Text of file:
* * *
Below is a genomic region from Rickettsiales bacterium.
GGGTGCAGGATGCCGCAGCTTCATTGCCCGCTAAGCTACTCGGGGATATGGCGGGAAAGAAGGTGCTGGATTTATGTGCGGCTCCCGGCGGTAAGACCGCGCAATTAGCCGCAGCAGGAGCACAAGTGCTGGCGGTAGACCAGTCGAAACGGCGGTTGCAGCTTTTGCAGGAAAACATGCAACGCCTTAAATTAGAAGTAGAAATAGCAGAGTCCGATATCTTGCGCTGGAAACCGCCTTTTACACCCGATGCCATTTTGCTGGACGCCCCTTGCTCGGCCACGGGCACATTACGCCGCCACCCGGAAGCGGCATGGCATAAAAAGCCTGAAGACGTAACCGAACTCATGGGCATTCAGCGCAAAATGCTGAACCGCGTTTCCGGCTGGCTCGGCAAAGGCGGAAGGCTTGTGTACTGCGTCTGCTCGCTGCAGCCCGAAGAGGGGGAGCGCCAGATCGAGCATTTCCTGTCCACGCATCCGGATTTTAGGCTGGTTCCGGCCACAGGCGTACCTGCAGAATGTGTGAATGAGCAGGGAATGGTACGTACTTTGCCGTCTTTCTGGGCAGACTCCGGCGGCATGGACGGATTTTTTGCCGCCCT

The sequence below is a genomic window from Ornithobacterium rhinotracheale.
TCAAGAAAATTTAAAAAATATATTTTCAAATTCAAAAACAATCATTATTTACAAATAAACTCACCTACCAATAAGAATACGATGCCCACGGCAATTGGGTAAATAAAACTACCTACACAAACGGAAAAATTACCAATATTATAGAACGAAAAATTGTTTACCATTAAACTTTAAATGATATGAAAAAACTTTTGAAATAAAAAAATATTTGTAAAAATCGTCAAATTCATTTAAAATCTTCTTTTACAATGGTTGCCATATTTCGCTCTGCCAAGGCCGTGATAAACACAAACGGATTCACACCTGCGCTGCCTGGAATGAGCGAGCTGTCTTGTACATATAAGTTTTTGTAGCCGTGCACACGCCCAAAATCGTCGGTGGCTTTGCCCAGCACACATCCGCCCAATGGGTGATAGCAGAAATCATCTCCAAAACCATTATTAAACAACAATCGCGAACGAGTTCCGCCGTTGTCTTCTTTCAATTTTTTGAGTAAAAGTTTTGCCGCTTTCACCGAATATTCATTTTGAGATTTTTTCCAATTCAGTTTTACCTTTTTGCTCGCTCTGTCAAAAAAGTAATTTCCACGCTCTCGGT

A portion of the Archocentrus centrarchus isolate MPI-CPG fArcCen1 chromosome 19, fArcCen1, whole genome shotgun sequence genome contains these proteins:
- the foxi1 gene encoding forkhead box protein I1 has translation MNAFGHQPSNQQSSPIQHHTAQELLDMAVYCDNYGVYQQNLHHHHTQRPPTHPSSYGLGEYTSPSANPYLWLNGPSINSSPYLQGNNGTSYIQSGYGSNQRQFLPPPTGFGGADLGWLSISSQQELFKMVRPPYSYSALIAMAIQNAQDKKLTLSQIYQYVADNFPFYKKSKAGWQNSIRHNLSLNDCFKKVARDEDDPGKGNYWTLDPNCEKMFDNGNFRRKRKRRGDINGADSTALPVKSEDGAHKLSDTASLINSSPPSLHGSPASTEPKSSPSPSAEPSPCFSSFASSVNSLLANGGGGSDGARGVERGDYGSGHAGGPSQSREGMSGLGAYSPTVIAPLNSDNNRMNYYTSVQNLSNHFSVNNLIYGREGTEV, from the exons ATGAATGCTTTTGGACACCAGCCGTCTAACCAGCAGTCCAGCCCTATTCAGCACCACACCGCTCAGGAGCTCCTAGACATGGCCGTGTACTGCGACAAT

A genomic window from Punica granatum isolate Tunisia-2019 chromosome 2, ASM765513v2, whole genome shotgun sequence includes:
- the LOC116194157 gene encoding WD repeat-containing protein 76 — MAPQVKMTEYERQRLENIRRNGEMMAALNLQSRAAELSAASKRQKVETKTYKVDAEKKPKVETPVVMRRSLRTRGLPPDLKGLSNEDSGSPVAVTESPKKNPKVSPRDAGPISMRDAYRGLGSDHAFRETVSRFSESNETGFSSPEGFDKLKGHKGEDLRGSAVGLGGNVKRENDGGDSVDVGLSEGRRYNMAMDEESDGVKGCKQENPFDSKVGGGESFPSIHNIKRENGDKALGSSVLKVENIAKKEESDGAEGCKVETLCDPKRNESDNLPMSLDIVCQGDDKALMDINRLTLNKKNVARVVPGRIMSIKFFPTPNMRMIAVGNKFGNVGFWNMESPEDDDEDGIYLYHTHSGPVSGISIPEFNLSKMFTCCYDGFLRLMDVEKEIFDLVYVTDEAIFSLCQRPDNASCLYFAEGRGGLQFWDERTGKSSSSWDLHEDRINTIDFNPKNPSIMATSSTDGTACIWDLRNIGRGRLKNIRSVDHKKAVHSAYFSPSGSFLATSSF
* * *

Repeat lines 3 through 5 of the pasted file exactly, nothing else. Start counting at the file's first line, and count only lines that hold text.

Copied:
The sequence below is a genomic window from Ornithobacterium rhinotracheale.
TCAAGAAAATTTAAAAAATATATTTTCAAATTCAAAAACAATCATTATTTACAAATAAACTCACCTACCAATAAGAATACGATGCCCACGGCAATTGGGTAAATAAAACTACCTACACAAACGGAAAAATTACCAATATTATAGAACGAAAAATTGTTTACCATTAAACTTTAAATGATATGAAAAAACTTTTGAAATAAAAAAATATTTGTAAAAATCGTCAAATTCATTTAAAATCTTCTTTTACAATGGTTGCCATATTTCGCTCTGCCAAGGCCGTGATAAACACAAACGGATTCACACCTGCGCTGCCTGGAATGAGCGAGCTGTCTTGTACATATAAGTTTTTGTAGCCGTGCACACGCCCAAAATCGTCGGTGGCTTTGCCCAGCACACATCCGCCCAATGGGTGATAGCAGAAATCATCTCCAAAACCATTATTAAACAACAATCGCGAACGAGTTCCGCCGTTGTCTTCTTTCAATTTTTTGAGTAAAAGTTTTGCCGCTTTCACCGAATATTCATTTTGAGATTTTTTCCAATTCAGTTTTACCTTTTTGCTCGCTCTGTCAAAAAAGTAATTTCCACGCTCTCGGT

A portion of the Archocentrus centrarchus isolate MPI-CPG fArcCen1 chromosome 19, fArcCen1, whole genome shotgun sequence genome contains these proteins: